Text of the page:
Rackspace turned in its first quarter earnings statement after the bell on Monday.
The IT hosting company reported a net income of $25 million, or 19 cents per share (statement).
Non-GAAP earnings were 20 cents per share on a revenue of $421 million, up 3.2 percent sequentially and 16 percent annually.
Wall Street was looking for earnings of 12 cents per share on a revenue of $419.53 million.
In response, Rackspace shares shot up by roughly 10 percent in after-hours trading as soon as the report dropped.
Compared to a few industry rivals that attributed Q1 losses or misses due to exchange rates and taxes, Rackspace countered by crediting currency exchange rates for a positive impact on its quarterly revenue "when compared to the previous quarter by $2.4 million and positively impacted when compared to the first quarter of 2013 by $6.6 million."
Promising continued growth through the second quarter, CEO and chairman Graham Weston reflected on the quarter in prepared remarks:
We are encouraged by qualitative factors, including the thousands of new customers we added in the quarter, including one of the largest we’ve ever landed. We also added significant new workloads for existing customers including Alex and Ani, Appboy, Clarks shoes, Under Armour and SunPower. Each of these customers values our managed cloud approach and chose us over providers of less expensive unmanaged infrastructure.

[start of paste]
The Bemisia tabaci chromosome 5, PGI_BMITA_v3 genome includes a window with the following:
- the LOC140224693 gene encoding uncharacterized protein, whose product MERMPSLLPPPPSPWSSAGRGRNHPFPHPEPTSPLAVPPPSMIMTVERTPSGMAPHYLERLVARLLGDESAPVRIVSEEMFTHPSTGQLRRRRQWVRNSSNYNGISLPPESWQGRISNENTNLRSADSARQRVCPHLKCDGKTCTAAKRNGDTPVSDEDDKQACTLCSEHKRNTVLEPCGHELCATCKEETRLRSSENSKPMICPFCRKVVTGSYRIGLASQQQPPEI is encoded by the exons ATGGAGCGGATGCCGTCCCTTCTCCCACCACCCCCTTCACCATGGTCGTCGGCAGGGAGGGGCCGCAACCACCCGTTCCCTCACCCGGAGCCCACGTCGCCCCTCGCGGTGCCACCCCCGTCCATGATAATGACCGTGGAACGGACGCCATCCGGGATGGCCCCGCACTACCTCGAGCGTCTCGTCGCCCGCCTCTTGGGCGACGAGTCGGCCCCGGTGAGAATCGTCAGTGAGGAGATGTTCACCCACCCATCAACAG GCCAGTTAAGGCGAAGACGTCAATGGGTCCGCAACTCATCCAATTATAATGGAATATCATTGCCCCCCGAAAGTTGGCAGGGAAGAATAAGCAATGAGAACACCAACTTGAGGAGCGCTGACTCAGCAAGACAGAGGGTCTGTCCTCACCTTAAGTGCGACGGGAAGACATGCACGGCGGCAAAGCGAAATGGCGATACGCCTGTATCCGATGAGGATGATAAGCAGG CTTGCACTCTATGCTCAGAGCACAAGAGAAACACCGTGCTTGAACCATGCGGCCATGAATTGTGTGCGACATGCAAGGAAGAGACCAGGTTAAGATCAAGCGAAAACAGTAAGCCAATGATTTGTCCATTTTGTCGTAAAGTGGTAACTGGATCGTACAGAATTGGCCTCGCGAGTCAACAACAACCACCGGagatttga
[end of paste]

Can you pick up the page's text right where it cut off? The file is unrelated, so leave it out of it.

For the current quarter, Wall Street expects Rackspace to deliver earnings of 14 cents per share on a revenue of $435.53 million.
Rackspace followed up with guidance of revenue growth between three to 4.5 percent, or approximately $434 million to $440 million.
Here's a glimpse at more highlights from Rackspace's solid opening quarter for 2014:
- Total server count: 106,229, up from 103,886 servers at the end of Q4 2013
- Headcount: 5,743 employees as of March 31, up from 5,651 at the end of Q4 2013
- Stemming from a previous acquisition, Rackspace launched ObjectRocket, a NoSQL MongoDB Database-as-a-Service (DBaaS) out of the U.K. datacenter to better serve and attract Europe-based customers.
- Tapped eBay alum Ryan Neading as the new chief information officer